Social media hikes PR job satisfaction
By Amy Robertson
Thanks to the 24/7 demands of social media, Vancouver public relations professionals are working longer hours—and they don’t seem to mind.
A survey of more than 100 communications, marketing and PR professionals by Simon Fraser University Continuing Studies found more than half of respondents were working more—especially after hours. And among those surveyed, 84 per cent say their job satisfaction has either increased or remained the same with more social media responsibilities.
“What we found surprised us,” says Peter Walton, who directs the PR program and oversaw the research project and report. “We figured people would be frustrated by the increased demand they’re facing because of technology. We were wrong.”
Megan Rendell, an SFU Public Relations Certificate graduate who works as a community manager at Vancouver-based Village&Co., says: “My work hours have increased due to the use of social media. Working in social media marketing, you have to be constantly active and connected on your client’s behalf.
“Often, I'm connected at home in the early mornings, evenings and on weekends to monitor my client's social media platforms for engagement, and manage online initiatives. I have to admit, the flexibility of my role, and company, is definitely a perk. The benefits are that I can literally take my clients with me anywhere—my home office, a café, or on a trip out of town. I recognize that few can say this about their jobs, and may not want to, but it's something I enjoy.”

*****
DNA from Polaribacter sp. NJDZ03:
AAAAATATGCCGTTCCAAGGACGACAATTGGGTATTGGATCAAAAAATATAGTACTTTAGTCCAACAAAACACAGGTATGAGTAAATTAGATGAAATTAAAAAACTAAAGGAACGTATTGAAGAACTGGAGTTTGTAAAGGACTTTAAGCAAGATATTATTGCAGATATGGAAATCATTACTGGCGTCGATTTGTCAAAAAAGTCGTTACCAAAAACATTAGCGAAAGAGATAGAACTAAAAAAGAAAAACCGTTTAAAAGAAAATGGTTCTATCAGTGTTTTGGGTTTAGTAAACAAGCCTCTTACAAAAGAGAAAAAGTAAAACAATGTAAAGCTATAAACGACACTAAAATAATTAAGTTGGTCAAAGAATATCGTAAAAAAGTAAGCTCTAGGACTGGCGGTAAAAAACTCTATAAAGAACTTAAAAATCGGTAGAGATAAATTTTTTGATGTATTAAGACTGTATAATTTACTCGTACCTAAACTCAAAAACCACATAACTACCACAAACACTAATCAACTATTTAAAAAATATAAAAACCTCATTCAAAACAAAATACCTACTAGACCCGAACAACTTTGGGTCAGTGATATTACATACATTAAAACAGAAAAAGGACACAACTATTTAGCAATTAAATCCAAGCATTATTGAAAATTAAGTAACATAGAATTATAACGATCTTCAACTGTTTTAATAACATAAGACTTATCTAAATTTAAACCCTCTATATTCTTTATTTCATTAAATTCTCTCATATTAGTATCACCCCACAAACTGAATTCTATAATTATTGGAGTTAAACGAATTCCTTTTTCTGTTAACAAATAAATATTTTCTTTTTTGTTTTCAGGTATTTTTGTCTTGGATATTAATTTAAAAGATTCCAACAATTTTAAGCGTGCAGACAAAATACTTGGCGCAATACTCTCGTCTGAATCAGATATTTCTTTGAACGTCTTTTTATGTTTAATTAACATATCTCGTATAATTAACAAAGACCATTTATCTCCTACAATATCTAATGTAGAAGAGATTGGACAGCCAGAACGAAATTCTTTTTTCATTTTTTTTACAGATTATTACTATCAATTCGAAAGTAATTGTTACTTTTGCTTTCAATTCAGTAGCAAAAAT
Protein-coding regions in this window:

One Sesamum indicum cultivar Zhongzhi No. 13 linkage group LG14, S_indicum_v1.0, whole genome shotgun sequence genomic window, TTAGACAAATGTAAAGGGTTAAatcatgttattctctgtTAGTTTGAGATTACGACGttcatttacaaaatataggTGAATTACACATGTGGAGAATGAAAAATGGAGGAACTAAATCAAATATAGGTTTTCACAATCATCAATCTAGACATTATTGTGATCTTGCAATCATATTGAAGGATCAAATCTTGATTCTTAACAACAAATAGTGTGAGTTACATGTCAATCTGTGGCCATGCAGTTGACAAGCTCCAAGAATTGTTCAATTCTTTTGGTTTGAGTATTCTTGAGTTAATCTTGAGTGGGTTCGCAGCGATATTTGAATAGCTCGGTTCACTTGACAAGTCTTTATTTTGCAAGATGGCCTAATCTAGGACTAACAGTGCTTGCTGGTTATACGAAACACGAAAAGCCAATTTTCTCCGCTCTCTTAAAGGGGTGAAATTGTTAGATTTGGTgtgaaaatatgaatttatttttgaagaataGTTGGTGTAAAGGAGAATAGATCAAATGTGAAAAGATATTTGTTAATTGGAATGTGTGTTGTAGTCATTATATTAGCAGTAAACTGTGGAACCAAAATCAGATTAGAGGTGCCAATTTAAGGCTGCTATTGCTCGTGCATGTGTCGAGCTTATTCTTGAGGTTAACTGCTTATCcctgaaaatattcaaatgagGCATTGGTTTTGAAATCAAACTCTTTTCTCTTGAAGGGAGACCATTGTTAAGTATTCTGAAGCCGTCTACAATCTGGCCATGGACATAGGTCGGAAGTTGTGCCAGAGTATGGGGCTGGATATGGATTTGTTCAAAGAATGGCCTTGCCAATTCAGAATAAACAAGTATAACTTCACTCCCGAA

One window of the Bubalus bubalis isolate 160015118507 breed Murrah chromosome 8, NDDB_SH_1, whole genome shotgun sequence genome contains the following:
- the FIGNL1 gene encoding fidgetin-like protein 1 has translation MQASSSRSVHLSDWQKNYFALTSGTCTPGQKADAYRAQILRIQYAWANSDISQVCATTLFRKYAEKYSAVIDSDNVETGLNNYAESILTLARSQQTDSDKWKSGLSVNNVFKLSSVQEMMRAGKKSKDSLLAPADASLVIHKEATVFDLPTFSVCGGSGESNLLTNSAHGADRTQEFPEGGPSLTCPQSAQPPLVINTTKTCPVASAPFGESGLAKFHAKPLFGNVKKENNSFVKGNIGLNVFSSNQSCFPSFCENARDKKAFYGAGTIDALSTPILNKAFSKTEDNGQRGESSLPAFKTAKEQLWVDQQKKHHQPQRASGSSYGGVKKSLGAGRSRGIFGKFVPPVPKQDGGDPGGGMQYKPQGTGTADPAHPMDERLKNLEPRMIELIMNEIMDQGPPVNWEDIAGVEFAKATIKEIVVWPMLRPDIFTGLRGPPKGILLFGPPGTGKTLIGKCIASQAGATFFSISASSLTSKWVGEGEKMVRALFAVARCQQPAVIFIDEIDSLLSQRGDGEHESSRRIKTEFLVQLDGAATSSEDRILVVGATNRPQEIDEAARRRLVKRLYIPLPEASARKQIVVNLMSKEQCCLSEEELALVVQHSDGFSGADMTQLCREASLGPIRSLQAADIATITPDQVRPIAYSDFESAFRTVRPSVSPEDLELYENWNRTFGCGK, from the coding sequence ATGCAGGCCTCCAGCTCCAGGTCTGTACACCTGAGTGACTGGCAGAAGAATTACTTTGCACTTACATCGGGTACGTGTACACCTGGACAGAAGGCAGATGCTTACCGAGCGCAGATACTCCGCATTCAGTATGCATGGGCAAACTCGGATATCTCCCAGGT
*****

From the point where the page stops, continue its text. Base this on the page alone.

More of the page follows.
There are other benefits to using social media, such as having direct access to an audience.
“You don’t have to go searching for anything physically,” says Sasha Perrin, an SFU PR graduate who works at Hill+Knowlton. “You know what’s happening—you have the entire world at your fingertips.”
According to the survey, most respondents work at organizations with policies regarding how social media should be handled after work hours. Among those who don’t have policies, half voluntarily monitor social media activity after work hours themselves.
“Social media isn’t going anywhere anytime soon,” says Walton. “It’s helpful for us to know how it’s affecting people—and we’re happy to find out most see it as a welcome addition to their job toolkits. This kind of research is key for us—we want to make sure our students have the most current training possible.”